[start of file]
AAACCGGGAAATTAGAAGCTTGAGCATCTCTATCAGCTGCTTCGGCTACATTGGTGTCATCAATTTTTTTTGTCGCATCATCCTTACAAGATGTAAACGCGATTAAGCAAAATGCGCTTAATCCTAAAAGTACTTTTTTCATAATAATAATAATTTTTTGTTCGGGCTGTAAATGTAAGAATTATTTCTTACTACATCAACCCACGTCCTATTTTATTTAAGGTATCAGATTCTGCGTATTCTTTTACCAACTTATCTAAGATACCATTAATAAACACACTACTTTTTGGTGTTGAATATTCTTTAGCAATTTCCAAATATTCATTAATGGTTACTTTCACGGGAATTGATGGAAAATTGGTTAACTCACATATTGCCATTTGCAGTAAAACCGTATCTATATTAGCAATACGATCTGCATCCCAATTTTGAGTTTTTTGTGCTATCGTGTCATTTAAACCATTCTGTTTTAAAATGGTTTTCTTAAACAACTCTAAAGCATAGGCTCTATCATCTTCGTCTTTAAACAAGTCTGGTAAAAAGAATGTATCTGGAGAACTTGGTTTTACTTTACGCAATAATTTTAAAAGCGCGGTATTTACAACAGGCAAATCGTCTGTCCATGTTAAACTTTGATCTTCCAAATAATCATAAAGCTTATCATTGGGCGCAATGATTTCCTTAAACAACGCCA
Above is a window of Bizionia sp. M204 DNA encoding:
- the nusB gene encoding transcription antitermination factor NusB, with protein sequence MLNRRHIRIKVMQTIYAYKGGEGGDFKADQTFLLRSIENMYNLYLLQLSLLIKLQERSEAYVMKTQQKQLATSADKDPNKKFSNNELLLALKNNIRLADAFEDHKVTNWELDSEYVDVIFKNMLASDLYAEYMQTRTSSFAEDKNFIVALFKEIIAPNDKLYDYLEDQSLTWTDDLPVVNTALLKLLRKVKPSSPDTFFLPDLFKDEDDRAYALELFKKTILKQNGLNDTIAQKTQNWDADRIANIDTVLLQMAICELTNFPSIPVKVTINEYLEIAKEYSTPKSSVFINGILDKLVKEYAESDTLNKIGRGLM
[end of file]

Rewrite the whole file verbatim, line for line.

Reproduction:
AAACCGGGAAATTAGAAGCTTGAGCATCTCTATCAGCTGCTTCGGCTACATTGGTGTCATCAATTTTTTTTGTCGCATCATCCTTACAAGATGTAAACGCGATTAAGCAAAATGCGCTTAATCCTAAAAGTACTTTTTTCATAATAATAATAATTTTTTGTTCGGGCTGTAAATGTAAGAATTATTTCTTACTACATCAACCCACGTCCTATTTTATTTAAGGTATCAGATTCTGCGTATTCTTTTACCAACTTATCTAAGATACCATTAATAAACACACTACTTTTTGGTGTTGAATATTCTTTAGCAATTTCCAAATATTCATTAATGGTTACTTTCACGGGAATTGATGGAAAATTGGTTAACTCACATATTGCCATTTGCAGTAAAACCGTATCTATATTAGCAATACGATCTGCATCCCAATTTTGAGTTTTTTGTGCTATCGTGTCATTTAAACCATTCTGTTTTAAAATGGTTTTCTTAAACAACTCTAAAGCATAGGCTCTATCATCTTCGTCTTTAAACAAGTCTGGTAAAAAGAATGTATCTGGAGAACTTGGTTTTACTTTACGCAATAATTTTAAAAGCGCGGTATTTACAACAGGCAAATCGTCTGTCCATGTTAAACTTTGATCTTCCAAATAATCATAAAGCTTATCATTGGGCGCAATGATTTCCTTAAACAACGCCA
Above is a window of Bizionia sp. M204 DNA encoding:
- the nusB gene encoding transcription antitermination factor NusB, with protein sequence MLNRRHIRIKVMQTIYAYKGGEGGDFKADQTFLLRSIENMYNLYLLQLSLLIKLQERSEAYVMKTQQKQLATSADKDPNKKFSNNELLLALKNNIRLADAFEDHKVTNWELDSEYVDVIFKNMLASDLYAEYMQTRTSSFAEDKNFIVALFKEIIAPNDKLYDYLEDQSLTWTDDLPVVNTALLKLLRKVKPSSPDTFFLPDLFKDEDDRAYALELFKKTILKQNGLNDTIAQKTQNWDADRIANIDTVLLQMAICELTNFPSIPVKVTINEYLEIAKEYSTPKSSVFINGILDKLVKEYAESDTLNKIGRGLM